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Below is a video that I made of my skin-picking story, and pictures of my journey. I hope this sheds some light on a pretty shrouded disorder. The transcript is below it.
Hey everyone! My name is Olivia and I run a little blog called Millennial Girl Interrupted, the link to which you can find in the description down below or, if you’re watching on the website, hi!
Today I want to talk about something that has been a major source of shame throughout my life.
I suffer from a condition titled Dermatillomania. It’s also known as Excoriation Disorder or Skin-picking disorder. It’s commonly associated with OCD and it’s diagnostically defined by four major criteria.
- You must pick, pull, scratch at your skin.
- You must have tried to stop doing so and must have been unable to.
- You must be clinically distressed or impaired by the behavior.
- The picking can’t explained by some other disorder or by something dermatological.
When I try to explain to people what I’ve been battling since middle school, and I’m 20 years old now, I’m often met with kind attempts at relating. People say they understand because they bite their nails, or scratch at acne, or pick at their lips. Those are all difficult to live with, but they are not the same as Excoriation disorder.
It started when I stopped pulling my hair out which is called trichotillomania and is closely related to dermatillomania. I’d keep my nails long and sharp so I could dig them into my upper arms, shoulders, chest, outer breasts, back, knees, and, of course, all over my face. I’d form perfect circles, making just the right scratch, achieving just the right pick. For years a around 11 at night, I could almost always be found huddled on my bathroom floor for 4 hours or more, lights bright and blaring overhead, scratching and picking away.
I’ve had to be extremely aware of my spots for years, when in public. I’ve bought scads of makeup, concealer and foundation, to cover up picking spots. I went through a phase when I’d only wear long sleeved swim shirts to beaches and pools. I then decided that a good way to deal with my spots was to burn my skin in the sun, so badly that the spots would be evened with the rest of my skin. This actually works, but at this point I’ll be shocked if I don’t develop skin cancer later in life.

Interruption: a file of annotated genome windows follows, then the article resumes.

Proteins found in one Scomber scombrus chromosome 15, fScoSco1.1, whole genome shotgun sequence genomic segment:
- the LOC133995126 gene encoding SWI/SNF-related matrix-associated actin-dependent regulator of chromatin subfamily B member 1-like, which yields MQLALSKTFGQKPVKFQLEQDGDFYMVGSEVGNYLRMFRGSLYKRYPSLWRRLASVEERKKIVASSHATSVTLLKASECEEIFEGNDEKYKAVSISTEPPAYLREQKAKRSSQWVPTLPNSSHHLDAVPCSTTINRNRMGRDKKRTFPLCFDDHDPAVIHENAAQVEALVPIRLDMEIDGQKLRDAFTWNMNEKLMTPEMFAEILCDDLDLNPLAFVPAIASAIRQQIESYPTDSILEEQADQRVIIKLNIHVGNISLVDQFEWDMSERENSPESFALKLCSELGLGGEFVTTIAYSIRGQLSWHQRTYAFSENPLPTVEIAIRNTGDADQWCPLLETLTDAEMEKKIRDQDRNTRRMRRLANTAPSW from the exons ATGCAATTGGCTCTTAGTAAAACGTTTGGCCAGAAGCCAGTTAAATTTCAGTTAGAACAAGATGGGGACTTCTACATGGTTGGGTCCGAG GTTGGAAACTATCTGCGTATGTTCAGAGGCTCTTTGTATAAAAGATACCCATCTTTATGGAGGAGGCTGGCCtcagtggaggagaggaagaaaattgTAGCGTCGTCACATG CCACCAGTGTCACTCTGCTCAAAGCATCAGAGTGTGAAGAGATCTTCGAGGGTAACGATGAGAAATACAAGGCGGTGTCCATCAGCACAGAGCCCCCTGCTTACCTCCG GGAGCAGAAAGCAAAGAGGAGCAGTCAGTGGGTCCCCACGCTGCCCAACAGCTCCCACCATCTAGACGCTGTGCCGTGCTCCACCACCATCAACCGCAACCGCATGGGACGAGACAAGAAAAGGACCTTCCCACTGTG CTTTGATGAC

I went through a phase a couple of years ago where I’d get a spray tan every few weeks, operating under the theory that if I couldn’t see skin discoloration, I wouldn’t be tempted to attack certain spots. My parents spent hundreds of dollars and it didn’t work.
We’ve gone to over half a dozen dermatologists who are at a loss for how to treat me, for while my skin is acne prone, it’s not severe by any means, so there was no pill or cream that would soothe what was plaguing me. It was all psychiatric, but if you looked at me, you’d assume I was a poor, extremely oily teenager or unhygienic or have chicken pox.
For years I’ve been using the app Facetune to conceal my spots. Before James Charles and Kendall Jenner popularized it, I was frantically “healing” dozens of blemishes all across my body, before posting absolutely anything. Everything ran through facetune. I always insisted on my phone being the one group pictures were taken on so I’d have control of the editing of every picture.
Here, I tried doing a photoshoot where I circled my spots with white painted hearts in order to signal that I wasn’t ashamed. And yet, I kept on Facetuning. The reality of my picking was more drastic than the pictures showed, and my shame was so all encompassing that it forbid me from really showing myself.
Dermatillomania is an OCD and anxiety based disorder. It’s not about whether or not I WANT to pick. I desperately don’t. I want clear skin. But if I don’t, my body and fingers prickle and buzz and it becomes so unbearable that I have a 3, 4, 5 hour session in my steamy bathroom at night. I’ve used it as a tool to release my anxiety, compulsions, and trauma for many years, and it’s so ingrained in me that it’s proven hard to stop. Skin picking disorder is way more complex than eroded nails or chapped lips. It’s destructive, embarrassing, and inhibiting in every social setting.
So it’s really important to consider that there are a lot of weird, extreme, disturbing conditions that the people around you are and will be experiencing. Simply practicing the act of not judging someone for the state of their hair and skin is a good start towards being an effective mental health ally. You never know what someone’s backstory is. I shower once a day, have tried every cream and pill under the sun. I’ve tried baking myself and tanning myself. I’ve tried taping my fingers, I’ve tried wearing gloves, I’ve tried painting over and covering mirrors. It’s not about lack of hygiene, lack of will, or lack of discipline. It’s a mental illness.
That’s it for the video, make sure you check out the blog with the link in the description, and I hope you have a happy and healthful week. Bye!